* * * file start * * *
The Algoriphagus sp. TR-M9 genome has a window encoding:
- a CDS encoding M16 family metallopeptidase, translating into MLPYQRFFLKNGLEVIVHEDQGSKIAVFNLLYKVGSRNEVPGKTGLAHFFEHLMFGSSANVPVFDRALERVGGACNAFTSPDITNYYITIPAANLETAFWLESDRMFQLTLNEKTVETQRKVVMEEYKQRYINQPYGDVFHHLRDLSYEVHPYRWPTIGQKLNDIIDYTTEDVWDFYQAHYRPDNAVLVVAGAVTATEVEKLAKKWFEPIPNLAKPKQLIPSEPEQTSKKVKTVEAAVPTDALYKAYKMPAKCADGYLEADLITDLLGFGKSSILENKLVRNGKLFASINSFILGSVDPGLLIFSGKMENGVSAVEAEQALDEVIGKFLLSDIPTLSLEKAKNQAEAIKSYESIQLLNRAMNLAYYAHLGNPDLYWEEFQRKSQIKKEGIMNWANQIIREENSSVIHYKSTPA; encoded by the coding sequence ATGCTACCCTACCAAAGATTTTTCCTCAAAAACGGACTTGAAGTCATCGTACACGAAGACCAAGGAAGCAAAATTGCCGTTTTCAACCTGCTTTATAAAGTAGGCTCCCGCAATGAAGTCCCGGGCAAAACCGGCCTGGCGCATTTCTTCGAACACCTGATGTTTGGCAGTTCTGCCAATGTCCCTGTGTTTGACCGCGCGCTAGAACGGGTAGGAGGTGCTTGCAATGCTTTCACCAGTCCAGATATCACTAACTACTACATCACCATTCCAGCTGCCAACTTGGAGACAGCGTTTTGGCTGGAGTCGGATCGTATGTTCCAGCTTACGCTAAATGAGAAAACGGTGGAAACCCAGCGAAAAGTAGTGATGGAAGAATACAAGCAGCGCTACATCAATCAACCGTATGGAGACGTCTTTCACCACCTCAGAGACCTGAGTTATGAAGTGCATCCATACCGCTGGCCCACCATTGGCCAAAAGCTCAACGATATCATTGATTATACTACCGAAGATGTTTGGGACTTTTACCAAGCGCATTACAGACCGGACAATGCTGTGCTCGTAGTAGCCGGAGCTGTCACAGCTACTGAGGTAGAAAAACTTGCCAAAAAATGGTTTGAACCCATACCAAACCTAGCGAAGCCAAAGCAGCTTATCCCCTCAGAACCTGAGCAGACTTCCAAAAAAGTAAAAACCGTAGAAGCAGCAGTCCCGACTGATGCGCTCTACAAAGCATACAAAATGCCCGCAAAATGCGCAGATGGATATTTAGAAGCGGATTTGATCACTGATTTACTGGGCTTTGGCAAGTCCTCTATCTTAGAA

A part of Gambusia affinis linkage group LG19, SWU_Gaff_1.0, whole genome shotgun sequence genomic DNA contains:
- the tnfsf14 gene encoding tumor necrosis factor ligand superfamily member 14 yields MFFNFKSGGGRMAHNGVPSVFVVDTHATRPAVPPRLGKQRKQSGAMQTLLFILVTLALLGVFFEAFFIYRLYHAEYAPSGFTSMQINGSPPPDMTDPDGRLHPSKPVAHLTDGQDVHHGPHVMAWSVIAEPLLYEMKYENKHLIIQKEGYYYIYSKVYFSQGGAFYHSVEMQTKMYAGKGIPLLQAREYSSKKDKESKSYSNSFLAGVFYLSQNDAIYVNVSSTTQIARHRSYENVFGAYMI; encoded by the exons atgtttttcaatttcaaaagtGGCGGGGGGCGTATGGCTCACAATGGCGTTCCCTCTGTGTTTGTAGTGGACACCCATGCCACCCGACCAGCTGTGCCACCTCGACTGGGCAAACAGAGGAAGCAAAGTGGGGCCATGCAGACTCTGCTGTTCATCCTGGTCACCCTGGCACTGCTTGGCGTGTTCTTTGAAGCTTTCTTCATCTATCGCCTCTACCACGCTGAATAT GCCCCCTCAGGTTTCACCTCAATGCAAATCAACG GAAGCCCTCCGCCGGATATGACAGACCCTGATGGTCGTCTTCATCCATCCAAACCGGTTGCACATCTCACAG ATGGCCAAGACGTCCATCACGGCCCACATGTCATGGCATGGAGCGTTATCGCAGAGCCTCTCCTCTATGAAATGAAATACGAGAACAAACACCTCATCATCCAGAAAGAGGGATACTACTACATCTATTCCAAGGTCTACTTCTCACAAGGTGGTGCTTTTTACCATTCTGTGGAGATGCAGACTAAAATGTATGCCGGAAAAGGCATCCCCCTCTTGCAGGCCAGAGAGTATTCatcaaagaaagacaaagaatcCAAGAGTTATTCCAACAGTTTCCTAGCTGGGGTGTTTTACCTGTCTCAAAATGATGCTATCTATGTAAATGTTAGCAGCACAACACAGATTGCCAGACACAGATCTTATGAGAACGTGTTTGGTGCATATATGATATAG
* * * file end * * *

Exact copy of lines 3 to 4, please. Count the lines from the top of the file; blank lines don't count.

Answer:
A part of Gambusia affinis linkage group LG19, SWU_Gaff_1.0, whole genome shotgun sequence genomic DNA contains:
- the tnfsf14 gene encoding tumor necrosis factor ligand superfamily member 14 yields MFFNFKSGGGRMAHNGVPSVFVVDTHATRPAVPPRLGKQRKQSGAMQTLLFILVTLALLGVFFEAFFIYRLYHAEYAPSGFTSMQINGSPPPDMTDPDGRLHPSKPVAHLTDGQDVHHGPHVMAWSVIAEPLLYEMKYENKHLIIQKEGYYYIYSKVYFSQGGAFYHSVEMQTKMYAGKGIPLLQAREYSSKKDKESKSYSNSFLAGVFYLSQNDAIYVNVSSTTQIARHRSYENVFGAYMI; encoded by the exons atgtttttcaatttcaaaagtGGCGGGGGGCGTATGGCTCACAATGGCGTTCCCTCTGTGTTTGTAGTGGACACCCATGCCACCCGACCAGCTGTGCCACCTCGACTGGGCAAACAGAGGAAGCAAAGTGGGGCCATGCAGACTCTGCTGTTCATCCTGGTCACCCTGGCACTGCTTGGCGTGTTCTTTGAAGCTTTCTTCATCTATCGCCTCTACCACGCTGAATAT GCCCCCTCAGGTTTCACCTCAATGCAAATCAACG GAAGCCCTCCGCCGGATATGACAGACCCTGATGGTCGTCTTCATCCATCCAAACCGGTTGCACATCTCACAG ATGGCCAAGACGTCCATCACGGCCCACATGTCATGGCATGGAGCGTTATCGCAGAGCCTCTCCTCTATGAAATGAAATACGAGAACAAACACCTCATCATCCAGAAAGAGGGATACTACTACATCTATTCCAAGGTCTACTTCTCACAAGGTGGTGCTTTTTACCATTCTGTGGAGATGCAGACTAAAATGTATGCCGGAAAAGGCATCCCCCTCTTGCAGGCCAGAGAGTATTCatcaaagaaagacaaagaatcCAAGAGTTATTCCAACAGTTTCCTAGCTGGGGTGTTTTACCTGTCTCAAAATGATGCTATCTATGTAAATGTTAGCAGCACAACACAGATTGCCAGACACAGATCTTATGAGAACGTGTTTGGTGCATATATGATATAG